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Texas Parks and Wildlife Department is encouraging you to haze coyotes if they get too close

Austin's 3-1-1 has received more than 100 calls regarding coyote sightings this year.

AUSTIN, Texas — According to the Texas Parks and Wildlife Department, Coyotes usually reproduce during February and March, which means you might start seeing them more often. 

Travis Bisang lives in the Wells Branch area and is now keeping a closer eye on his dog, Reese, because of coyotes. 

“I was driving home around midnight or so and I saw two fully grown, big coyotes sprinting across Wells Branch," said Bisang. “It caught me off guard, I did a double-take." 

A viewer in South Austin sent KVUE a photo of a coyote in her backyard just two weeks ago.

Credit: Missy Johnson- Trimble

The Austin Wildlife Rescue said as Austin continues to grow, the coyotes are learning to live in the city limits. 

"The majority of coyotes are shy and much more scared of humans than people think," said an Austin Wildlife Rescue spokesperson. "They tend to eat small rodents and birds."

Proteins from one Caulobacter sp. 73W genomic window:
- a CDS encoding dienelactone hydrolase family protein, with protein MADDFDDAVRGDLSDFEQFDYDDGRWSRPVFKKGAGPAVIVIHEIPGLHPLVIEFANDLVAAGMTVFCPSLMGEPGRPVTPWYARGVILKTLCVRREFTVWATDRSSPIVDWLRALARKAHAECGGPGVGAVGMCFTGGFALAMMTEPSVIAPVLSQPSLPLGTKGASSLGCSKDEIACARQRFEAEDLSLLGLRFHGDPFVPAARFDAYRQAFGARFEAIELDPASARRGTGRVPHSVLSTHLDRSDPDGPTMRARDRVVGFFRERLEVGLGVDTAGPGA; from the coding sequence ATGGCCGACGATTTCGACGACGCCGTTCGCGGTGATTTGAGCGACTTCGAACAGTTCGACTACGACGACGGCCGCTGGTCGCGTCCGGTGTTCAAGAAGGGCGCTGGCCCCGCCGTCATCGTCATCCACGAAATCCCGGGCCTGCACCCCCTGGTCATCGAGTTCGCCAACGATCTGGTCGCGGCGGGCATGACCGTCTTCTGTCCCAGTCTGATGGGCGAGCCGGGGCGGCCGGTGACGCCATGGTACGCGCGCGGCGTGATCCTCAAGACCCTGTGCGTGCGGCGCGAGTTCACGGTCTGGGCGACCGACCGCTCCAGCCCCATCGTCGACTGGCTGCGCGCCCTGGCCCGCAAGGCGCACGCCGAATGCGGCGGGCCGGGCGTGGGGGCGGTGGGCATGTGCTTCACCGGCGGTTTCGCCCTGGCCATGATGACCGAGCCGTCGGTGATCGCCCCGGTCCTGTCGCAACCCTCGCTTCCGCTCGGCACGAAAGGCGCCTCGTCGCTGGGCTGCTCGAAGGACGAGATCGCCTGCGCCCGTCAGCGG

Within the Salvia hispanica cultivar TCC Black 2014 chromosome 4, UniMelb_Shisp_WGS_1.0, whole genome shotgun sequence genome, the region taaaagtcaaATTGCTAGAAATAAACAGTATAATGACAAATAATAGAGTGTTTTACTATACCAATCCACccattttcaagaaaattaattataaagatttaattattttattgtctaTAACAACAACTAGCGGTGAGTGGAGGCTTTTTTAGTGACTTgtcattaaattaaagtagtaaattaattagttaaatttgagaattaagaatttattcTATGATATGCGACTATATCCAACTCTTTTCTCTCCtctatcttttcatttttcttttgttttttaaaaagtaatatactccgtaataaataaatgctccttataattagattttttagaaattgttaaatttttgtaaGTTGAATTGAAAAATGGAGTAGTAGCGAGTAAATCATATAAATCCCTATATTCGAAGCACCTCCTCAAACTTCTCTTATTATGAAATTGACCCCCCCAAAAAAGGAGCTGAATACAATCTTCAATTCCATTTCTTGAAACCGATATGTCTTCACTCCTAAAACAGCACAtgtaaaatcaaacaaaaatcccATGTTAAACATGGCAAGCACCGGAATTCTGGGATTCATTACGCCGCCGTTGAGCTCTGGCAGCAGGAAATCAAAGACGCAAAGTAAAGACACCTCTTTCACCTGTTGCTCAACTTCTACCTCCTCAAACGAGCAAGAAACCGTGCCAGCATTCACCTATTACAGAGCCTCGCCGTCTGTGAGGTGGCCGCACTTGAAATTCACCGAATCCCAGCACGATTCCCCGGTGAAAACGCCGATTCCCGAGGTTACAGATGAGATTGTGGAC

They added that, "It’s rare they go after people's pets unless they get desperate."

Texas Parks and Wildlife, along with the Austin Animal Center, is encouraging you to haze coyotes without hurting them if they get too close, which means to scare the coyote away by either making loud noises or throwing non-edible items in the coyote's direction. They said this encourages coyotes to avoid contact with people and pets. 


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According to Austin 3-1-1, they have received 128 calls about coyotes this year alone. 

"Those coyotes are smart, man," said Bisang. "Maybe they will be scared for a minute but they are probably going to have to catch them." 

Texas Parks and Wildlife said not to feed the coyotes and to make sure your pets are in the house, inside of a kennel or a covered exercise yard, or within the close presence of an adult, especially at night.


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